I have lived through two riots and both still give me nightmares: The bloodshed, the mayhem, the destruction, the exultation of the killer and the sheer despair of the victim. It is hard to reconcile your mind to ordinary, regular people turning into mass murderers. You do not want to do it but I at least could not help looking at people I met every day and wondering if they had just come back to the chores of daily life after gouging out a neighbour’s stomach or burning their shops or blowing up a gas cylinder in their home.
This picture from March 2002 shows mobs clashing during the communal riots in Ahmedabad. Pic/AFP
And yet, although we are programmed for justice in almost every aspect of our lives, we seem to accept that rioters will get away with it. They will slink back into the quotidian, the tedium and we will paper over the cracks.
The events of the last few weeks have taken me inexorably back to those horrors, of Bombay 1993 and Gujarat 2002 and every other riot I have read about and heard about, most notably Delhi 1984 and Nellie 1983. In all of them, victims will tell you that their neighbours destroyed them and their neighbours helped them.
Terrorists, we are told, are indoctrinated and brainwashed by religion or ideology. Single white males in the US who shoot and kill in public places are psychological or psychiatric cases. Members of the Armed Forces who have to kill in war, the police and other investigating agencies are usually traumatised by the devastation they have seen or deaths they have caused. They need counselling to recover and some are always haunted by it. Train drivers, for instance, can take ages to recover when people step on to the tracks in front of them and the train is going too fast to save them. People who enjoy killing, we are told, are special psychopaths who have no empathy and no morality.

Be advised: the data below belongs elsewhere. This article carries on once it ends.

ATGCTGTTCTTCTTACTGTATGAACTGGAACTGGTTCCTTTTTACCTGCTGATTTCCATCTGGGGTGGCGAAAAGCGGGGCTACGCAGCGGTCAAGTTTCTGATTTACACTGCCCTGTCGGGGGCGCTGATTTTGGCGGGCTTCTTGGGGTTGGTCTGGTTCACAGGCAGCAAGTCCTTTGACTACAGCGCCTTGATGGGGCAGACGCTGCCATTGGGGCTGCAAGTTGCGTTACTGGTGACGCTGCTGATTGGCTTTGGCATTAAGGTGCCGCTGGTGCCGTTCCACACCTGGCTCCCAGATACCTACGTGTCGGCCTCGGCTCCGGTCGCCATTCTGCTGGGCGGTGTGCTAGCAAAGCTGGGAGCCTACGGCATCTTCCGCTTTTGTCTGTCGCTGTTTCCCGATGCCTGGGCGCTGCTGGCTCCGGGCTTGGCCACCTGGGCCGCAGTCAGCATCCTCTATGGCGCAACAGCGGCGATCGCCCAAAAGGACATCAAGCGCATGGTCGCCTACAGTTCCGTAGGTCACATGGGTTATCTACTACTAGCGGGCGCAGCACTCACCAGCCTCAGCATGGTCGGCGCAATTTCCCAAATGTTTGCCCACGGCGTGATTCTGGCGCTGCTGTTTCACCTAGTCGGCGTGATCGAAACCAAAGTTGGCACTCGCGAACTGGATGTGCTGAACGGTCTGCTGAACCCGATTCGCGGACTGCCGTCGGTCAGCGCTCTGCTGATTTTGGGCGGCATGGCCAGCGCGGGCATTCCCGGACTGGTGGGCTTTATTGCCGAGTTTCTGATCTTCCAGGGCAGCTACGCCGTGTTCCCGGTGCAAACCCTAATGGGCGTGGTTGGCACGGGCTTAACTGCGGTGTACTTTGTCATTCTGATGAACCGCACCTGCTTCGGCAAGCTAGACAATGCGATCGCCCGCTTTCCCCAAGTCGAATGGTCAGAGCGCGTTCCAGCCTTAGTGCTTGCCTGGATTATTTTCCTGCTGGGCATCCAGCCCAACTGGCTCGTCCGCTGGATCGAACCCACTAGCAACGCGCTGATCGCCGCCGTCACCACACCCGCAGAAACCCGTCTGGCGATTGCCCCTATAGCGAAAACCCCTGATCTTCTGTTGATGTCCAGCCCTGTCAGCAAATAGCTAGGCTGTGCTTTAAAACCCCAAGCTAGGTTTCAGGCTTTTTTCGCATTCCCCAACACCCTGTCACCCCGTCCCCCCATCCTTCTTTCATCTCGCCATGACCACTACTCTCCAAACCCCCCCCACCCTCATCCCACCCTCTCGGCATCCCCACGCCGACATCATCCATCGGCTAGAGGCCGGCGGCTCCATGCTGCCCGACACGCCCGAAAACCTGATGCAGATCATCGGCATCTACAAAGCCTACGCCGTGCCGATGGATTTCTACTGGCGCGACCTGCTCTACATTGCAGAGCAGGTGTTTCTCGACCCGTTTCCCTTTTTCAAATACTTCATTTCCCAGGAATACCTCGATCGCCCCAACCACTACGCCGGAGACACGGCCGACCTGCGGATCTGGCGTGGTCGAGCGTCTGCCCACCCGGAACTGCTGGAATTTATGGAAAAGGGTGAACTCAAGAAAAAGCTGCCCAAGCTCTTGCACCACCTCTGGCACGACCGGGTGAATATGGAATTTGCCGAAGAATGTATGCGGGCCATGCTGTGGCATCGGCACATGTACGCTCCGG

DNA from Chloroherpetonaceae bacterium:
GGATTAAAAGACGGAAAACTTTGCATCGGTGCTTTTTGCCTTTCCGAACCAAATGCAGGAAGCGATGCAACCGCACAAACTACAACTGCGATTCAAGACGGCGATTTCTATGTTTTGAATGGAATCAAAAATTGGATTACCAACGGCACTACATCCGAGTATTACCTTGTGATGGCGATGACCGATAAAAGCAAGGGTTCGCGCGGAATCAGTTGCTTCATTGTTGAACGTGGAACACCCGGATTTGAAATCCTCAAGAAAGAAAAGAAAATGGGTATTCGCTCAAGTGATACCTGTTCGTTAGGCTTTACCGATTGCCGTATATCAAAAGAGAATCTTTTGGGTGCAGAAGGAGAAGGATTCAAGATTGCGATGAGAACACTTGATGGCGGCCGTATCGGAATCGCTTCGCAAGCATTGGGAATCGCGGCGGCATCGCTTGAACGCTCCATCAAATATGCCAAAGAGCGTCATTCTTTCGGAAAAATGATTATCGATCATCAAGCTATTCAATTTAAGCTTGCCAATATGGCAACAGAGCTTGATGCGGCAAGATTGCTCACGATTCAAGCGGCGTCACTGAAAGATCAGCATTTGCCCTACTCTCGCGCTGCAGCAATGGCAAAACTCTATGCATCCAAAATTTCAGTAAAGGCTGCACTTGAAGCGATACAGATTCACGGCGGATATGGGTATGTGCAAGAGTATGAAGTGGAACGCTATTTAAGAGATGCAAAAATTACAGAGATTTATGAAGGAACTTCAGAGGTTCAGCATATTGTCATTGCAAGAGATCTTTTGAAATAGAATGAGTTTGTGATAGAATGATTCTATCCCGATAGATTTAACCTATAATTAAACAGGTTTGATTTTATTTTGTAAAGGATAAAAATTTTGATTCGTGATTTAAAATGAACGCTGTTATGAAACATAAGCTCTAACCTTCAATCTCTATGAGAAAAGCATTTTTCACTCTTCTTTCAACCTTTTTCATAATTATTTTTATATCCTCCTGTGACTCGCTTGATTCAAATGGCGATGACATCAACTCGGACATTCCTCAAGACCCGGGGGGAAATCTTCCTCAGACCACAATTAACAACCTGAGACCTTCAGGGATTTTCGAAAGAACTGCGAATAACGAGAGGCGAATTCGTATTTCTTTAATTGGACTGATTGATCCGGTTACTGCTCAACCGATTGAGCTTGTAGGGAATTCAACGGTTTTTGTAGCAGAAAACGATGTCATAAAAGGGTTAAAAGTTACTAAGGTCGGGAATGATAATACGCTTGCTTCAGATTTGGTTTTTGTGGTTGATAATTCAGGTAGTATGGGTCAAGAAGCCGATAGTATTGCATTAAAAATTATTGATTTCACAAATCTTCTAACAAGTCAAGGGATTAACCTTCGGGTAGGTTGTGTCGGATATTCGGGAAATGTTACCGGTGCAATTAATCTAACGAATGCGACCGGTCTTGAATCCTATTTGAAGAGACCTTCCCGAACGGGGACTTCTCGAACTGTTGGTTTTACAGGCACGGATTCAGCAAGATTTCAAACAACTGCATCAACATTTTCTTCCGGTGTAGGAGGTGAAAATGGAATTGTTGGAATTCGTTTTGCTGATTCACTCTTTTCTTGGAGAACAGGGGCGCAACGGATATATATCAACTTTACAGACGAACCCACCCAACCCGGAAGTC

And yet, we accept that people who kill, maim, loot and vandalise in riots should be allowed to go back to normal life so that “old wounds are not raked up” or so we can “let bygones be bygones”. If we are angry, we pick on politicians or the police or rail against the establishment in general. But we, who are so insistent on justice otherwise, are seemingly forgiving in this one instance.
As Yakub Memon, the only person sentenced to death for his role in the March 1993 Bombay bomb blasts, lost his bid for commutation to life at the Supreme Court and was hanged last week, there was much talk about justice being done for the victims. And indeed it was, sort of. The real masterminds remain alive, possibly in Pakistan but whoever was caught in India has been punished.
Meanwhile, Maya Kodnani and Babu Bajrangi, sentenced for their role in the 2002 riots are out on bail. The judge who sentenced them, Jyotsna Yagnik, says she fears for her life. And another judge, Himanshu Trivedi, who worked with Yagnik, says he quit over the Gujarat government’s anti-Muslim bias. People who were opposed to Yakub Memon’s death sentence were deemed anti-national. And Teesta Setalvad, who fought for justice for the riot victims of Bombay 1992-1993 and Gujarat 2002 is being hounded for financial impropriety and “abetting communal disharmony”.
That the Mumbai of today has been irreparably damaged by Bombay of yesterday is indisputable. The city came together after the bomb blasts but no “spirit” of the day could stop those social fissures from appearing. Gujarat has an incredible knack of pretending when it comes to such matters and that is why there have been little conflagrations for over a century. I am not knowledgeable enough about Delhi, but I am sure it carries indelible scars. Justice has been seen to be done in some cases in Gujarat but for the rest we have silence that is equal to collusion.
Perhaps it is time to rake up old wounds. Perhaps it is time to go back to what happened and make reparations, if not justice. Colonial powers are expected to apologise to those that they subjugated. But we the people of a sovereign nation know that we can get away with crimes that we commit against each other, as long as we collect together in a murderous mob.
Ranjona Banerji is a senior journalist. You can follow her on Twitter @ranjona